One of the first things I always go over with my newborn parents are my rules for safety. Every baby's comfort and safety are my top priorities in a shoot - as it should be.
With a bazillion options in newborn and baby photographers, not just here in Charlotte, but everywhere across North Carolina and around the country, I think it's so important to know that the photographer you choose for your session understands all of the aspects of how to keep your precious little one safe while achieving those perfect shots. It requires an understanding of newborn and baby development and physiology as well as an expertise in the use of editing software. There are so many people advertising as newborn photographers that it's easy to forget that many of them may not understand all of the things that go into keeping a newborn safe during a session.
There are two main areas of safety concern when it comes to photographing babies for me; one when they are placed on my large shooting bag which is about 3 1/2' wide and second when they are placed in any prop (basket, bin, bucket, moon, etc.)
I generally shoot newborns with a 35mm lens when I am working. This allows me to be within arms reach of baby at all times after I have perfected a pose on my beanbag and if baby starts to stir it's simply a matter of placing my hands on them to make sure that they continue to be stable and safe from going anywhere. If for any reason I have to step away from my bag to grab an item I always have mom or dad step in to replace me and keep a hand on baby. While they seem small and you can't imagine them moving that much, newborns can be surprisingly strong with their legs and can very much move themselves forward by "frogging" or pushing their feet behind them into the surface and scooting forward. The other time I ask parents to help me with newborns on the bag is when I have them positioned so that they are facing forward with their head supported by their arms or wrists. Those heads are wobbly and I would never expect a baby to be able to maintain that position without gentle support or else they could easily flop to the side. Photoshop allows me to remove helpers hands and arms in editing.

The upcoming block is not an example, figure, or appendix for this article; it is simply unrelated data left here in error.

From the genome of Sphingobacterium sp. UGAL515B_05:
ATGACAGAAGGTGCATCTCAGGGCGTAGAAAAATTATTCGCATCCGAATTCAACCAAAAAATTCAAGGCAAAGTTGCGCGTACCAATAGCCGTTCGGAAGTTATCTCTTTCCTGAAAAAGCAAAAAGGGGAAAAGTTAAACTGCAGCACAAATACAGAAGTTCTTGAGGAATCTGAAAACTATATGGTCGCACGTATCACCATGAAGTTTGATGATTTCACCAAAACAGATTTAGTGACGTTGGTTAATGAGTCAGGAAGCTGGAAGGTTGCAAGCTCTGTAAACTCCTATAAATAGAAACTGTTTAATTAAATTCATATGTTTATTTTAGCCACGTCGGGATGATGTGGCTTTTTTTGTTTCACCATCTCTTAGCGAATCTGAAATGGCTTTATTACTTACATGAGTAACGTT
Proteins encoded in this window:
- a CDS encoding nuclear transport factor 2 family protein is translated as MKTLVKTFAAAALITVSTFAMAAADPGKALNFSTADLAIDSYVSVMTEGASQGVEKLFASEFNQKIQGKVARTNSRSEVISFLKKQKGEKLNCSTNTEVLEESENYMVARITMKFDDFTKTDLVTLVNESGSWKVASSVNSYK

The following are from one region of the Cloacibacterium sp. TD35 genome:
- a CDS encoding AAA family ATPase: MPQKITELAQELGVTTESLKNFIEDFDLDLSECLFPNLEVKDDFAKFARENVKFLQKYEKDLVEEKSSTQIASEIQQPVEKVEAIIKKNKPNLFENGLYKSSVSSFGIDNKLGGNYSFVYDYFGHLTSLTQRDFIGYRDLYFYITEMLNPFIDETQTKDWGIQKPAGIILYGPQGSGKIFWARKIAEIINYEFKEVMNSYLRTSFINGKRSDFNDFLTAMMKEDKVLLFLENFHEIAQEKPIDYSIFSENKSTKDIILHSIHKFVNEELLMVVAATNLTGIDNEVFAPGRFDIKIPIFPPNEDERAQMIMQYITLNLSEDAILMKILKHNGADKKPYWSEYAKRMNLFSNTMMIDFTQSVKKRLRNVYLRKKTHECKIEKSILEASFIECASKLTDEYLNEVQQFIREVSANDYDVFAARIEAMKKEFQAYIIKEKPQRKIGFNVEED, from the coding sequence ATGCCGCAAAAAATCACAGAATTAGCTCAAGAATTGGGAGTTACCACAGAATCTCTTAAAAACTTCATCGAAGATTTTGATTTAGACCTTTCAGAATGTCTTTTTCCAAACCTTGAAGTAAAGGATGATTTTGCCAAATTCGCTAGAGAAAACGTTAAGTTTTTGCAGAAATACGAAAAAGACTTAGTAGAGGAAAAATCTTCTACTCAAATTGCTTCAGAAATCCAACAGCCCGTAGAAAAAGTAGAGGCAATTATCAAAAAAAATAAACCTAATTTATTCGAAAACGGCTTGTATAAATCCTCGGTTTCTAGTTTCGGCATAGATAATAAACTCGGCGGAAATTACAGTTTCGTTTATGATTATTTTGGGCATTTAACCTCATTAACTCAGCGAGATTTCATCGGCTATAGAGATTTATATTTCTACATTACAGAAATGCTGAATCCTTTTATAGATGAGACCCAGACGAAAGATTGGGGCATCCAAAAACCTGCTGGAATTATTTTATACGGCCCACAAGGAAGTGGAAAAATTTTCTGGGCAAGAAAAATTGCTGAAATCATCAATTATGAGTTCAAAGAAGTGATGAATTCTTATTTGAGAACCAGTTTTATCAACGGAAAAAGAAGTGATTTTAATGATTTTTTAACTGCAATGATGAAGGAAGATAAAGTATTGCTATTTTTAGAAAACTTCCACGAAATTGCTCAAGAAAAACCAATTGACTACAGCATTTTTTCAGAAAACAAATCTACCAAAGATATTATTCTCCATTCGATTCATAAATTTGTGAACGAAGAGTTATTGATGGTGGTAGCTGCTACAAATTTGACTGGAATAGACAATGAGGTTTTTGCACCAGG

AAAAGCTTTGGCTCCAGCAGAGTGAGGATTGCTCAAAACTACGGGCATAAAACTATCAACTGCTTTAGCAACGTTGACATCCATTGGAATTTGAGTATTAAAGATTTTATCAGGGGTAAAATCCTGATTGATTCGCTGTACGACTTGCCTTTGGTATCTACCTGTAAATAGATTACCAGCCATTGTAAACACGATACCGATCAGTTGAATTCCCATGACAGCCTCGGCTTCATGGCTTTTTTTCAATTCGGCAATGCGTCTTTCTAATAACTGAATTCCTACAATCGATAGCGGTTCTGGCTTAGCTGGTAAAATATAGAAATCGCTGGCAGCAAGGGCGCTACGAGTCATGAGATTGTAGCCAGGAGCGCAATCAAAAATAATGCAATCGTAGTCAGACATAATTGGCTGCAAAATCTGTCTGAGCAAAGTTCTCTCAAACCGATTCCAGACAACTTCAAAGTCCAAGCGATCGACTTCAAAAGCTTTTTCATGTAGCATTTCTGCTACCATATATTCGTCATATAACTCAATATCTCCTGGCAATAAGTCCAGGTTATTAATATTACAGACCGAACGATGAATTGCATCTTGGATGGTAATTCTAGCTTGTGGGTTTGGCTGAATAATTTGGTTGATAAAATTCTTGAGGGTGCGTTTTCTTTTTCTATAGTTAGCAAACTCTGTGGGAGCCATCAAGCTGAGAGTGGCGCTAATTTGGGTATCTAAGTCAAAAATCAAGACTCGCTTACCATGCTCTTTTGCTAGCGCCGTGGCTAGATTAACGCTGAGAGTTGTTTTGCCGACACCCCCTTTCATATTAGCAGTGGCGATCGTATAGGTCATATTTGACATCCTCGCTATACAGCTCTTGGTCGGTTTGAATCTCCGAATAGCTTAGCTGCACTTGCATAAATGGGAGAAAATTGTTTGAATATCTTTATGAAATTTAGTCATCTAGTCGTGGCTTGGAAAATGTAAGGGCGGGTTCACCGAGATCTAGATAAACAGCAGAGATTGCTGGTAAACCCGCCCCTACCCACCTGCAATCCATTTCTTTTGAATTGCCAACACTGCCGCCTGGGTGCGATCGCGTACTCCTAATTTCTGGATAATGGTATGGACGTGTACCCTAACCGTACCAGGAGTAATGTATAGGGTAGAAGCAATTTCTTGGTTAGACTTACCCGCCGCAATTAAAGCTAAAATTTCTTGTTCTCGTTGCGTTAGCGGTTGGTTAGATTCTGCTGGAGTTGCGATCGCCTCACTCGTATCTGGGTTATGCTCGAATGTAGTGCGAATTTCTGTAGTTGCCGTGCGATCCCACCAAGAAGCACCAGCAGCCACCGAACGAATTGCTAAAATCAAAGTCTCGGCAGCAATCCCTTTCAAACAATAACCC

Here Mom is holding baby's head from behind with her fingers applying very gentle support at the back of the head. Prior to this shot I had her holding baby's forehead as well and asked her to move that arm up out of the frame for 3 seconds and then replace it. The final image is below.